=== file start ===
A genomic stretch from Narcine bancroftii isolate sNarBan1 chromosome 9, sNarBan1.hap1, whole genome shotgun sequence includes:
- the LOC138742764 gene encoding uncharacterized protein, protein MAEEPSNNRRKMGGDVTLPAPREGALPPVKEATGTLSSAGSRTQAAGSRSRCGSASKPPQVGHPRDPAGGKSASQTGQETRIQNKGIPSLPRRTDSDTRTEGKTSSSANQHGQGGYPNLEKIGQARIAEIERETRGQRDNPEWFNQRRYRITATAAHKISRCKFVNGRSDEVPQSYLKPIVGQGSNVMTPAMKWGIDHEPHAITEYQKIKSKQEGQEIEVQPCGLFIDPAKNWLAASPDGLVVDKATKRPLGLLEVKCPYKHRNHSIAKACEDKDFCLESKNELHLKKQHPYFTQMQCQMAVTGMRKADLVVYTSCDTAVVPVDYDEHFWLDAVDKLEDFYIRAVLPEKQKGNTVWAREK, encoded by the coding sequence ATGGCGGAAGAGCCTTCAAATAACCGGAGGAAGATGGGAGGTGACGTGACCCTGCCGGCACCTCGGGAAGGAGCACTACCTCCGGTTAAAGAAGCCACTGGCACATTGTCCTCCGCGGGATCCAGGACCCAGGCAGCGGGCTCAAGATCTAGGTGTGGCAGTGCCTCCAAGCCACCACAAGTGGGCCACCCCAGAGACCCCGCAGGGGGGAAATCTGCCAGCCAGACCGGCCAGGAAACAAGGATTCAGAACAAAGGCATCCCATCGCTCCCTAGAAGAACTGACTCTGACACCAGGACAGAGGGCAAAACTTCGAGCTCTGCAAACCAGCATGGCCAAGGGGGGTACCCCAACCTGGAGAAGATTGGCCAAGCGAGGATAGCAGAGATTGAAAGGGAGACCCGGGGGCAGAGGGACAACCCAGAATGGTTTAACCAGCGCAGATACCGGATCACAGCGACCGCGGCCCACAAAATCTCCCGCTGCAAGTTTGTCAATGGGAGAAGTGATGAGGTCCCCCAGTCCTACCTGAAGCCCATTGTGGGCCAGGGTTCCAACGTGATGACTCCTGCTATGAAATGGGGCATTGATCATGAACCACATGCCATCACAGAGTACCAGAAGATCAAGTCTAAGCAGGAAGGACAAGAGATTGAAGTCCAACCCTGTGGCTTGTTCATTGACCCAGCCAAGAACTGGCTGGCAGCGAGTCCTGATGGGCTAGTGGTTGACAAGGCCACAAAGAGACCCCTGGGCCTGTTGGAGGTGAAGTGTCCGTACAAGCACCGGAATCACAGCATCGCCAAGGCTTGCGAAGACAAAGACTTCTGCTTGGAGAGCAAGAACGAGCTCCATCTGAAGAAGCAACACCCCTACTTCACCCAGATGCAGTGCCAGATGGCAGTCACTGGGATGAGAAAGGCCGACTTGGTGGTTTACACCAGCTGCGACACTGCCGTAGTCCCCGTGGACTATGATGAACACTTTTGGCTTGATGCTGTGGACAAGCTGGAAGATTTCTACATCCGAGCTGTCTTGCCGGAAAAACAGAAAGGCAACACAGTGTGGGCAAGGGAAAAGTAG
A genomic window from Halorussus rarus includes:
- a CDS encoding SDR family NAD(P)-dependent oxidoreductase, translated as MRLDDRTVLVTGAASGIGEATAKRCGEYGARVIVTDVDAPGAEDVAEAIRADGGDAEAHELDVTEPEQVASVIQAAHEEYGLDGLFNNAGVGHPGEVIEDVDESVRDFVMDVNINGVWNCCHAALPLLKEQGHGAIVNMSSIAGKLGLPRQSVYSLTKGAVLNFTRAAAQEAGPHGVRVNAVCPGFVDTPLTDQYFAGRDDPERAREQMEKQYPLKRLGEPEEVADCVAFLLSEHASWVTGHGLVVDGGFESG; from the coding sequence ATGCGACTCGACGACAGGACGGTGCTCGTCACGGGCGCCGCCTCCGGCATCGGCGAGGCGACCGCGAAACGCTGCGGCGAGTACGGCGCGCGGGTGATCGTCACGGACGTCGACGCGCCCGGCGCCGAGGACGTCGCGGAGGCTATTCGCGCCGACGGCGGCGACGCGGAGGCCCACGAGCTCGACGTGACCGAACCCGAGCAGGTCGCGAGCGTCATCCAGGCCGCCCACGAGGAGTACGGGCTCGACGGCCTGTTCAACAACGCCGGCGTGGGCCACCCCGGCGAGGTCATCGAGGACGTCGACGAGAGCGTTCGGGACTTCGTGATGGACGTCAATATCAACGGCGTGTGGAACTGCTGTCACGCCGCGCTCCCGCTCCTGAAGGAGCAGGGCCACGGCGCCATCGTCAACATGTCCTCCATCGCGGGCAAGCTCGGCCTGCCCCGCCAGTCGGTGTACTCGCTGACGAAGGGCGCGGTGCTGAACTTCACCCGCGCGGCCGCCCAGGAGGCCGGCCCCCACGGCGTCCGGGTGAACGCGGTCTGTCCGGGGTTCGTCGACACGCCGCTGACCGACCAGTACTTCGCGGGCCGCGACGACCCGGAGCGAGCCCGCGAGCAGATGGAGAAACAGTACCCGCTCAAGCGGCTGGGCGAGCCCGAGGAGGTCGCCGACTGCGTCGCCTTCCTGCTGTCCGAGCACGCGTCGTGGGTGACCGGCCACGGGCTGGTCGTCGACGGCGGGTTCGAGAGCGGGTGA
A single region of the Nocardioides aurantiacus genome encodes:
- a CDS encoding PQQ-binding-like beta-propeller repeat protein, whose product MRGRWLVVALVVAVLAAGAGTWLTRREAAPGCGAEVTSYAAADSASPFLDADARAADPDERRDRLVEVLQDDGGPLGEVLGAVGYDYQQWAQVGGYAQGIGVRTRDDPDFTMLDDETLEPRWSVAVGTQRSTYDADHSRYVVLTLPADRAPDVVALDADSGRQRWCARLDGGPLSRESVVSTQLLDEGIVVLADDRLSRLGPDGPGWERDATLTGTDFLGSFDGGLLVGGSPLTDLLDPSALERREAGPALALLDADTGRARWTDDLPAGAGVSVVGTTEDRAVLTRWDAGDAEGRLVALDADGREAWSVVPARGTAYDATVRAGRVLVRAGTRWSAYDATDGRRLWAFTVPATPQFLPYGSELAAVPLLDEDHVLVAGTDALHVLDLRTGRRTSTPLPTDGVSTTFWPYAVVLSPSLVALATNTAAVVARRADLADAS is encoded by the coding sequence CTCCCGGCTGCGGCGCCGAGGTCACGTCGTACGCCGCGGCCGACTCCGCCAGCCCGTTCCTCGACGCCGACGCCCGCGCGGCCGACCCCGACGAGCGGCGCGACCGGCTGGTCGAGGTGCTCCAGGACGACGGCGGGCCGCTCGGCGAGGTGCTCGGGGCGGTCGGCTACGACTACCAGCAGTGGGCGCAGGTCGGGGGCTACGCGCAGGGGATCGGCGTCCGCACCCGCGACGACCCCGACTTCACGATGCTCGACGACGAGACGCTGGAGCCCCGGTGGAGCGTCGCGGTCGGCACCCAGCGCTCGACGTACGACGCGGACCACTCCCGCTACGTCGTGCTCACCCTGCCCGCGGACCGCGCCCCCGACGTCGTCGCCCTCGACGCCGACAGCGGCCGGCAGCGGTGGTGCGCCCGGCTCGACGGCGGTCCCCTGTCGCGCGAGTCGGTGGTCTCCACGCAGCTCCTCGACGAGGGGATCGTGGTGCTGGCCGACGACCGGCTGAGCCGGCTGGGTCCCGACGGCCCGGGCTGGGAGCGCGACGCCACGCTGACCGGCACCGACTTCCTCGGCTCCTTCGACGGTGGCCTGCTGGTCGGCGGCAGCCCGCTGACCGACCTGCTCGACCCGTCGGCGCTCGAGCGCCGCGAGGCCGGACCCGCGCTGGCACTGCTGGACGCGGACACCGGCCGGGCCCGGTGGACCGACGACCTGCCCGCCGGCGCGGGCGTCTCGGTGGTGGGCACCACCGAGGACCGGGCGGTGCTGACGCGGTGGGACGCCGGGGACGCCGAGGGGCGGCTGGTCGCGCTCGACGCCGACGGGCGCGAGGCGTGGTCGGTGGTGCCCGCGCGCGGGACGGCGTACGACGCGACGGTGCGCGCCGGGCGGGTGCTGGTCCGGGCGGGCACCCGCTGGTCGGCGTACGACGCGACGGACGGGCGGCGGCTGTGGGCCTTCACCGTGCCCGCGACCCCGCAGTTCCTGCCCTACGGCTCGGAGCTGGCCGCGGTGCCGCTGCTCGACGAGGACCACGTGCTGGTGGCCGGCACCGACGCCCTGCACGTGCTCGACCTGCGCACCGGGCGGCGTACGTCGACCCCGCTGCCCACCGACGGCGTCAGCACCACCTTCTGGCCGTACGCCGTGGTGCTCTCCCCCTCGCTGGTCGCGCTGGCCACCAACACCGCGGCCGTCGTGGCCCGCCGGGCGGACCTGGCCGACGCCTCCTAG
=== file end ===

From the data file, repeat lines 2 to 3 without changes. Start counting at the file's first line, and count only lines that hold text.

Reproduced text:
- the LOC138742764 gene encoding uncharacterized protein, protein MAEEPSNNRRKMGGDVTLPAPREGALPPVKEATGTLSSAGSRTQAAGSRSRCGSASKPPQVGHPRDPAGGKSASQTGQETRIQNKGIPSLPRRTDSDTRTEGKTSSSANQHGQGGYPNLEKIGQARIAEIERETRGQRDNPEWFNQRRYRITATAAHKISRCKFVNGRSDEVPQSYLKPIVGQGSNVMTPAMKWGIDHEPHAITEYQKIKSKQEGQEIEVQPCGLFIDPAKNWLAASPDGLVVDKATKRPLGLLEVKCPYKHRNHSIAKACEDKDFCLESKNELHLKKQHPYFTQMQCQMAVTGMRKADLVVYTSCDTAVVPVDYDEHFWLDAVDKLEDFYIRAVLPEKQKGNTVWAREK, encoded by the coding sequence ATGGCGGAAGAGCCTTCAAATAACCGGAGGAAGATGGGAGGTGACGTGACCCTGCCGGCACCTCGGGAAGGAGCACTACCTCCGGTTAAAGAAGCCACTGGCACATTGTCCTCCGCGGGATCCAGGACCCAGGCAGCGGGCTCAAGATCTAGGTGTGGCAGTGCCTCCAAGCCACCACAAGTGGGCCACCCCAGAGACCCCGCAGGGGGGAAATCTGCCAGCCAGACCGGCCAGGAAACAAGGATTCAGAACAAAGGCATCCCATCGCTCCCTAGAAGAACTGACTCTGACACCAGGACAGAGGGCAAAACTTCGAGCTCTGCAAACCAGCATGGCCAAGGGGGGTACCCCAACCTGGAGAAGATTGGCCAAGCGAGGATAGCAGAGATTGAAAGGGAGACCCGGGGGCAGAGGGACAACCCAGAATGGTTTAACCAGCGCAGATACCGGATCACAGCGACCGCGGCCCACAAAATCTCCCGCTGCAAGTTTGTCAATGGGAGAAGTGATGAGGTCCCCCAGTCCTACCTGAAGCCCATTGTGGGCCAGGGTTCCAACGTGATGACTCCTGCTATGAAATGGGGCATTGATCATGAACCACATGCCATCACAGAGTACCAGAAGATCAAGTCTAAGCAGGAAGGACAAGAGATTGAAGTCCAACCCTGTGGCTTGTTCATTGACCCAGCCAAGAACTGGCTGGCAGCGAGTCCTGATGGGCTAGTGGTTGACAAGGCCACAAAGAGACCCCTGGGCCTGTTGGAGGTGAAGTGTCCGTACAAGCACCGGAATCACAGCATCGCCAAGGCTTGCGAAGACAAAGACTTCTGCTTGGAGAGCAAGAACGAGCTCCATCTGAAGAAGCAACACCCCTACTTCACCCAGATGCAGTGCCAGATGGCAGTCACTGGGATGAGAAAGGCCGACTTGGTGGTTTACACCAGCTGCGACACTGCCGTAGTCCCCGTGGACTATGATGAACACTTTTGGCTTGATGCTGTGGACAAGCTGGAAGATTTCTACATCCGAGCTGTCTTGCCGGAAAAACAGAAAGGCAACACAGTGTGGGCAAGGGAAAAGTAG
A genomic window from Halorussus rarus includes: